Fast vs. Slow Exercise

In Health-Mastery by admin1 Comment

Ricky asked me a lot of questions. A lot of them are great questions, so I chose to share them with the greater public too:

“A couple of questions linger in my mind in regards to your Deceptive Strength (in particular) approach and philosophy…

“You seem to think that faster reps are better for this approach. Indeed your whole approach in general seems quite “daring” in the sense that it is mostly for “show”… but is it safe still? I mean, in your opinion what the risks are in your approach long term – for joint health mainly. I am starting to get a little bit older, and am not really all THAT far off from approaching age 40; I do have some knee problems that ultimately have led me to the conclusion that squatting – for example – isn’t really much worth the risk to me. (I don’t have anyone to help me with my form or spotting on that exercise either, and it’s hard. I never had much chance to get that good at it.) A lot of chiropractors talk about patients they’ve had over the years who were messed up, seemingly, from explosive training with weights. Personally, I would like to avoid that likelihood. I know it sounds a little wimpy, but I have been wondering about your thoughts on injury prevention and protecting the joints longterm.

“I’ve sought a simplistic approach because of time constraints. Maybe just a regular practice for deadlifting and overhead press only – for right now – or something.

“I’m fascinated at the varied ideas and perspectives professionals have about slow cadence training. Some people say slow reps build more muscle than fast, but others seem to think fast training is better for hypertrophy, and that slow training can actually hinder it, and I’ve come across a few theories around all this. How important do you consider this to be anyway? The claim super slow provides all the same benefits as any other seems appealing and promising, and hopefully maybe possible, and yet all the while completely outlandish!

“I hope I didn’t make this too long. Further, I didn’t read every detail of your book yet because I haven’t had time, so please excuse me if I maybe missed something there you already addressed.

Off the top of my head, I don’t recall if I cover the subject inside Deceptive Strength. I write a lot so it’s hard to keep track of it all.

Similar to the question of how many reps and sets, fast vs. slow is not all that important.

If you missed that earlier discussion about reps and sets you can find the post online here.

I personally prefer fast, because I’d rather be fast than slow and you get what you train for.

Still there is time for both. Both can build strength. Both can build muscle.

I am sure, in certain cases, for certain purposes, one method is better than another, but overall, as a generalization I would not say one is necessarily better than the other. It’s more of an opinion thing.

As long as you make progress it doesn’t matter.

But fast does not necessarily mean uncontrolled and more dangerous. When uncontrolled, yes, movements would have a greater chance of leading to injury, simply because there is more force behind them. A mass accelerating has more force than one moving slow. But other than that, I don’t really think of most of the stuff I do as “daring”.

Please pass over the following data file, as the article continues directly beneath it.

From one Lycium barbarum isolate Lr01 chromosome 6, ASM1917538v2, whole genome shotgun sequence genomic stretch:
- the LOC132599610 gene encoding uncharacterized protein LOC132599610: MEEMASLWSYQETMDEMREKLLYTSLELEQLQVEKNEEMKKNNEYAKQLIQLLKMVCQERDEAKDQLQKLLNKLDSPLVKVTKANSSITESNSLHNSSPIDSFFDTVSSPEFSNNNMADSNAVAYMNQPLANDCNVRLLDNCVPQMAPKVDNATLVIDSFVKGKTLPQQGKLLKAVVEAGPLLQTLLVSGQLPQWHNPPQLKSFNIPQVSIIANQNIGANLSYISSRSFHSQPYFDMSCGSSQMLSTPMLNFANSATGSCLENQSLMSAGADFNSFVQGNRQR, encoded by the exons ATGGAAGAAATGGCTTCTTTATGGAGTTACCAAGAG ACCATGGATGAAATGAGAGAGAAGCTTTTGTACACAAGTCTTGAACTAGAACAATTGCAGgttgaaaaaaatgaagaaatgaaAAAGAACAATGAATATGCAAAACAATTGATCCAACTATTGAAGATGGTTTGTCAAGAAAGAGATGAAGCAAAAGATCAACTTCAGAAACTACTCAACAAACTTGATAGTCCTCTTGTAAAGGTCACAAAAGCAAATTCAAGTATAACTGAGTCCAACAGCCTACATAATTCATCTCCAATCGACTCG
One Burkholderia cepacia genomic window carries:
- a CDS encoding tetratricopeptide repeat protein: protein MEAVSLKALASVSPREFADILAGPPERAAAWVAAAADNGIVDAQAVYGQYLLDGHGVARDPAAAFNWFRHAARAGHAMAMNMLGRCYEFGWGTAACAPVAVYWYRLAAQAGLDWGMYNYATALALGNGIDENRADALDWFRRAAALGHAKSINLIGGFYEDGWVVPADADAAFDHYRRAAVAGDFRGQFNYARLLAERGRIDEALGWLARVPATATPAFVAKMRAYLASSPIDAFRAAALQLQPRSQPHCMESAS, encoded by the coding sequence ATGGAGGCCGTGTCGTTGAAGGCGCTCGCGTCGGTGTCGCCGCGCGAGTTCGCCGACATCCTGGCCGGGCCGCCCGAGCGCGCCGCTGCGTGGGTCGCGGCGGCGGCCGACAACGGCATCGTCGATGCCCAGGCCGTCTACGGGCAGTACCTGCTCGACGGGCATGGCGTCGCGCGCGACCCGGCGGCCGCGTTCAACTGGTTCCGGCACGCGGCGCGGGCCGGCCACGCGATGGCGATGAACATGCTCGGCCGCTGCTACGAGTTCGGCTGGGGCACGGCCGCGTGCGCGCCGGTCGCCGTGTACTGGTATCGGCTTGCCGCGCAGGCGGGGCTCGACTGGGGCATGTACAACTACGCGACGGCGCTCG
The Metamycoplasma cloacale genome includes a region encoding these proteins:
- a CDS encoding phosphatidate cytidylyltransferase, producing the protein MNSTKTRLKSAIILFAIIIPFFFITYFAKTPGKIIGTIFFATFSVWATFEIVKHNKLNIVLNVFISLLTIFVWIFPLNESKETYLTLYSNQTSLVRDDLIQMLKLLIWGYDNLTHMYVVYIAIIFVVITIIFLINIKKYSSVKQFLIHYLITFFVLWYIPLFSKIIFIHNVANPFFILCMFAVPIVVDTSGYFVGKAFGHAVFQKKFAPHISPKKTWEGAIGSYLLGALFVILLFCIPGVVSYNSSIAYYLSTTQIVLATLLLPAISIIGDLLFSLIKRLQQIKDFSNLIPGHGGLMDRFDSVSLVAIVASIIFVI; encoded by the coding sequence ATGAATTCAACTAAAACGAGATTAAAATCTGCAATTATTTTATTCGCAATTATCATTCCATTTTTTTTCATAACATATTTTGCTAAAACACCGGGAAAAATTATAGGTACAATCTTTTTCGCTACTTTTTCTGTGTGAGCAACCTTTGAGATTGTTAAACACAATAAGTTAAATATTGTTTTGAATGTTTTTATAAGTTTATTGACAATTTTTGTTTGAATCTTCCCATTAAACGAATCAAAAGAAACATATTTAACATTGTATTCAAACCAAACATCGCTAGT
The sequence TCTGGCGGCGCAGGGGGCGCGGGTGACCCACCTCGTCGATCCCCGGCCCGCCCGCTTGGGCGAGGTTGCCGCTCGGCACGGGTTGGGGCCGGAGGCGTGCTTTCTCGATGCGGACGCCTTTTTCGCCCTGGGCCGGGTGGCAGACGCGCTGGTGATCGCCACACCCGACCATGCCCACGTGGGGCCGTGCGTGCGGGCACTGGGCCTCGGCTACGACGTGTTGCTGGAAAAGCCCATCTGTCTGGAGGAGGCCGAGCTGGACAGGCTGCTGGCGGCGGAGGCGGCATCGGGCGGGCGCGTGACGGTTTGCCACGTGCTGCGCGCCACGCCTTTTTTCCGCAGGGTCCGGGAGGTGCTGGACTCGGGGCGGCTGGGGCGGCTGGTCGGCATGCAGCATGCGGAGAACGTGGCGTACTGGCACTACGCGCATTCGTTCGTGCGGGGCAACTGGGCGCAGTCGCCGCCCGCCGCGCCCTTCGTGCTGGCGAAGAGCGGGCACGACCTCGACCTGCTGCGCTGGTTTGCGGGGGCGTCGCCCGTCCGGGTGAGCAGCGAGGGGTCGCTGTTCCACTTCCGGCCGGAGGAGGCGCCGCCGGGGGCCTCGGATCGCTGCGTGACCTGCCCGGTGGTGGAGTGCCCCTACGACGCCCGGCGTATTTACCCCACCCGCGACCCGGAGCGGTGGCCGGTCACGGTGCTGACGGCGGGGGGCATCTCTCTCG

Sticking with the principle of listening to your body, which I’m virtually always talking about, I don’t think slow training is really any safer than fast.

I’m only 32 years old; I’m sure some people would say “just wait until your older, you’ll see.” I don’t listen to those people. The fact is very few people have cultivated listening to their body, and overall movement quality as I have. Instead they are pigeon-holed into one system or style. Thus, I don’t listen to people that don’t help me move in the way I want to move.

Furthermore, Ricky demonstrates a belief system of fear that is only going to stand in your way, and actually will lead you to more likely being hurt. I know he doesn’t want to hear that BUT it is clear in his written words.

THAT sort of thing needs works regardless of what form of training you do.

If you feel like slow movements will be better for you, then do it.

But no matter what, I would alter the belief that fast movements, or just training itself will cause you pain and injury. And I would learn how to listen to your body well.

One thing that is not mentioned on the Mental Muscle Training Intensive page, is some of the additional bonuses that come with the Strength Health Mind Power Inner Circle. (Those on top of everything listed there.) This includes my Beyond Biofeedback course in the fourth month of membership, which will be right when “Module 4: How to Crush Limiting Beliefs and Install Super Empowered Ones in Their Place” will also be released.

…It’s like its meant to be…

If you want great results, whether that is super strength or great pain-free fitness, you must recognize that it needs to cross the mental and physical levels. Spend your time working on those, rather than getting caught up in insignificant details like sets and reps, fast vs. slow.

Spend your time on what matters.


  1. Thanks for mentioning how super slow training can be beneficial for building up muscle. I like how you mentioned that even though it’s slower, progress is being made. My father is looking into super slow exercise training to get back into working out and building up his strength.

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